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Winter’s arrival here in the Yarra Valley has been anything but subtle. Last week the solstice brought with it rain, chilling wind and even snow in the mountains. Snow. In Australia. After all these years I still have trouble fathoming that concept. Despite the shorter days and soggy dog walks, I love winter–there’s just something about a roaring fire, warm cups of tea and of course, the comfort food. While many people associate winter food with stodgy, starchy meals they’ll have to spend the next 9 months working off, winter actually has some fantastic offerings. The markets are packed with winter vegetables such as kale, broccoli, Brussels sprouts, cauliflower, parsnips, cabbage and pumpkins. It’s also the time you might find something a bit unusual in the fruit and veggie section of the grocer. For me, it was broccoli rabe. While common in the U.S., I hadn’t really come across it here and couldn’t resist.

Despite it’s name (and it’s clusters of green buds) broccoli rabe isn’t broccoli at all. While it is a member of the brassica family, it’s more closely related to the turnip (minus the root veg part). Broccoli rabe is also know as Rapini and is common in Southern Italian cuisine. From my previous posts readers will know that I’m a big fan of using bitter greens to aid in digestive issues. Broccoli rabe is another great winter bitter with a nutty flavour and is packed with great winter nutritionals like vitamins A and C–which can support immune function. It also has a good whack of potassium, calcium, iron, protein and fibre. And as a member of the brassicas, it’s rich in phytochemicals like sulforaphane and indoles, which can aid our detoxification processes. What’s not to like?

So what do you do with this veg that resembles a fuzzy weed? Rabe can be added to soups and stir fries or as the Italians do: sauteed with garlic, onion and sea salt and served as a side. The bitterness of rabe can be lessened by blanching it for a few minutes before using it in cooking. I decided to incorporate mine into a nourishing breakfast:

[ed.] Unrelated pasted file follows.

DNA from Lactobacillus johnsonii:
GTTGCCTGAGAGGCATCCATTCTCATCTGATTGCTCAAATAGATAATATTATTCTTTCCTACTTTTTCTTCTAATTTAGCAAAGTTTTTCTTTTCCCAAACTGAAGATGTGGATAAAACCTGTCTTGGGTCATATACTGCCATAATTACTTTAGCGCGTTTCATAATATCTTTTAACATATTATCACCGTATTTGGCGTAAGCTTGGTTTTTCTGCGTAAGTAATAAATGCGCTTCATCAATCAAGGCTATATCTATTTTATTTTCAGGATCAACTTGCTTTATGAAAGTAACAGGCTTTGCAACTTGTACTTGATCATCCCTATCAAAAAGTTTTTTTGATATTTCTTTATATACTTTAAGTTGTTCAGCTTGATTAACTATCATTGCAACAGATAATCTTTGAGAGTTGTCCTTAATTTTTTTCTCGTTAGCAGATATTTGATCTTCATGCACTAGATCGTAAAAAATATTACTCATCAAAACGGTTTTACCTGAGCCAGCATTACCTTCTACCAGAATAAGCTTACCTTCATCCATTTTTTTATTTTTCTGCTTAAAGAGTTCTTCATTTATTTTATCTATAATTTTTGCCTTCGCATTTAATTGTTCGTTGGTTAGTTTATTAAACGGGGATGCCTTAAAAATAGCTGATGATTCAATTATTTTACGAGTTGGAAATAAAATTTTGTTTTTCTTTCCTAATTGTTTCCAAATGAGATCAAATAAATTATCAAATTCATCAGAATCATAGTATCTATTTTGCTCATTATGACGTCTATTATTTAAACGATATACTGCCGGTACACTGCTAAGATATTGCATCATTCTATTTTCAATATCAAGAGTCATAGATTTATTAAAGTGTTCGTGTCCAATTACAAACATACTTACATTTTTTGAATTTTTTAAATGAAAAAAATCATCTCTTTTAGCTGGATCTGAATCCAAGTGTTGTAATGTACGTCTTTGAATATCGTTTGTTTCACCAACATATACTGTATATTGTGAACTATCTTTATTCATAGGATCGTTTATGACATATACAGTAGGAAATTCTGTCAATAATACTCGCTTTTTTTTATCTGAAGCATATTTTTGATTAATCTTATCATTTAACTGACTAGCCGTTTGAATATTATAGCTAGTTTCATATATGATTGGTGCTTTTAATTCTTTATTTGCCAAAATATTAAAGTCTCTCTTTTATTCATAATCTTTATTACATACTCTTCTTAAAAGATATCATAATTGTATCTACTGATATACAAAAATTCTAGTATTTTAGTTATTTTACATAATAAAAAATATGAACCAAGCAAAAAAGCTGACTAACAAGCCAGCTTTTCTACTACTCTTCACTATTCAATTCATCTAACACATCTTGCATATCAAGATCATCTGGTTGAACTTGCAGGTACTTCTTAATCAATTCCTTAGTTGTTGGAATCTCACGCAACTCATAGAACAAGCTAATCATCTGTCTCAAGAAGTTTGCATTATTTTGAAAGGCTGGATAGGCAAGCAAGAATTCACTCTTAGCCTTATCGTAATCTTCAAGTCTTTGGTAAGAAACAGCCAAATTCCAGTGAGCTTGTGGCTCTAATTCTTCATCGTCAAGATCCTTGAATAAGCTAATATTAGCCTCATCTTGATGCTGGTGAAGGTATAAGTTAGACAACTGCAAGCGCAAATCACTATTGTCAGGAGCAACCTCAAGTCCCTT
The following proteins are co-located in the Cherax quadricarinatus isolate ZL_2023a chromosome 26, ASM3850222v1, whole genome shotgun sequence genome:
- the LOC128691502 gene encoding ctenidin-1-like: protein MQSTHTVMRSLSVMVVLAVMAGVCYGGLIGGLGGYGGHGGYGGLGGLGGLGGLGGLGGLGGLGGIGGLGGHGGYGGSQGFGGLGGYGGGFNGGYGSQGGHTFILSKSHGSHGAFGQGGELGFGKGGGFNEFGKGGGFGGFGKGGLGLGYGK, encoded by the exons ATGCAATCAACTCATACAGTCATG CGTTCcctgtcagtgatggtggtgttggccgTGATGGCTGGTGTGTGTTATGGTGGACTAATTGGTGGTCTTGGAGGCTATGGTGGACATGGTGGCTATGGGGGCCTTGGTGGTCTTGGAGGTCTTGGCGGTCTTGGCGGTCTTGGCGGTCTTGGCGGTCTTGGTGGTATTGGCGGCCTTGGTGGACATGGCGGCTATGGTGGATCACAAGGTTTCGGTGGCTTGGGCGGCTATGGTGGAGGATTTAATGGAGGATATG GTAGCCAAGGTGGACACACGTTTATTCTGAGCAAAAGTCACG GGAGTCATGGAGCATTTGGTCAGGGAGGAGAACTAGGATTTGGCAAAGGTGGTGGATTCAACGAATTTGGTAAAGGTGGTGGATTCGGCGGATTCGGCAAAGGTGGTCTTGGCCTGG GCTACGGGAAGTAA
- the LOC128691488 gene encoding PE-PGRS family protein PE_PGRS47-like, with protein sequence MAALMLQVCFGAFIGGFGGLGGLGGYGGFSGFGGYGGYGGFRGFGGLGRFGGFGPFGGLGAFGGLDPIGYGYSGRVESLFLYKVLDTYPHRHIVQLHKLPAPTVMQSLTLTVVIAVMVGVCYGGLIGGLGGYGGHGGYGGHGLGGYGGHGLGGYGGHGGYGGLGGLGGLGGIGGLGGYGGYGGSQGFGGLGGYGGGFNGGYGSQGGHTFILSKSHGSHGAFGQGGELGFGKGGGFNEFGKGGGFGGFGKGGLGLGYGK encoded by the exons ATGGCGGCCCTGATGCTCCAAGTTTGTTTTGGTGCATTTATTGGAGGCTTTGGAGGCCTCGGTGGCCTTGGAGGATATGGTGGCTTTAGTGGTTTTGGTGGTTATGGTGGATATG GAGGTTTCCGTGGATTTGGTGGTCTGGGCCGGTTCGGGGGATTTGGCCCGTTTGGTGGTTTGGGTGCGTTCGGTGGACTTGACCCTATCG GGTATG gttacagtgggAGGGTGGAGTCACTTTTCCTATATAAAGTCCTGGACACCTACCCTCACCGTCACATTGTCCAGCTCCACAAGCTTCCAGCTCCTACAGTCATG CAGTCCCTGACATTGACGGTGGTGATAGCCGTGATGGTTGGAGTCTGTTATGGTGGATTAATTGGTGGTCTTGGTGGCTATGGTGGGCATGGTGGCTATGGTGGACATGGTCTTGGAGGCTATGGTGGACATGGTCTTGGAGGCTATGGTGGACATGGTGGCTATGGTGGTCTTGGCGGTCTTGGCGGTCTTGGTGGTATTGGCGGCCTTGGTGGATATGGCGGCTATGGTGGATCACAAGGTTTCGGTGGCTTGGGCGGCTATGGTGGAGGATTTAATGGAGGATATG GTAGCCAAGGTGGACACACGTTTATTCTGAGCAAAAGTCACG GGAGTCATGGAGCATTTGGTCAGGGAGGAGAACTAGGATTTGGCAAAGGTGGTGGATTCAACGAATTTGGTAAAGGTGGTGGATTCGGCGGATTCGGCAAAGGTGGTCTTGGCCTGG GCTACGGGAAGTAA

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Poached Eggs with Sauteed Broccoli Rabe and Prosciutto
Serves 2

  • 1 bunch broccoli rabe, trimmed
  • 3 cloves garlic, chopped
  • 2 slices prosciutto, broiled to crisp and finely chopped
  • sea salt
  • 1/2 cup cherry tomatoes, halved
  • fresh cracked black pepper
  • 2 teaspoons extra virgin olive oil
  • 4 eggs, poached

Bring a large pot of water and a pinch of sea salt to boil. Add rabe and blanch for 3-4 minutes. Drain in a colander and add some ice cubes and run under cold water to stop the cooking. Drain, wrap in paper towels and squeeze some of the moisture out (but not too hard).


Heat 2 teaspoons olive (or coconut oil) in a fry pan over medium-high heat. Add garlic and saute, stirring constantly until it just begins to brown, about 1 minute. Add rabe to the garlic and cook for 4 minutes, stirring occasionally.

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Stir through prosciutto (it’s just enough for flavour) and black pepper for 1-2 minutes. Remove from heat and add cherry tomatoes to the mix. This allows you to just warm the tomatoes, holding their shape.

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Divide between two plates. And top each plate with two poached eggs and sprinkle with ground black pepper. Enjoy!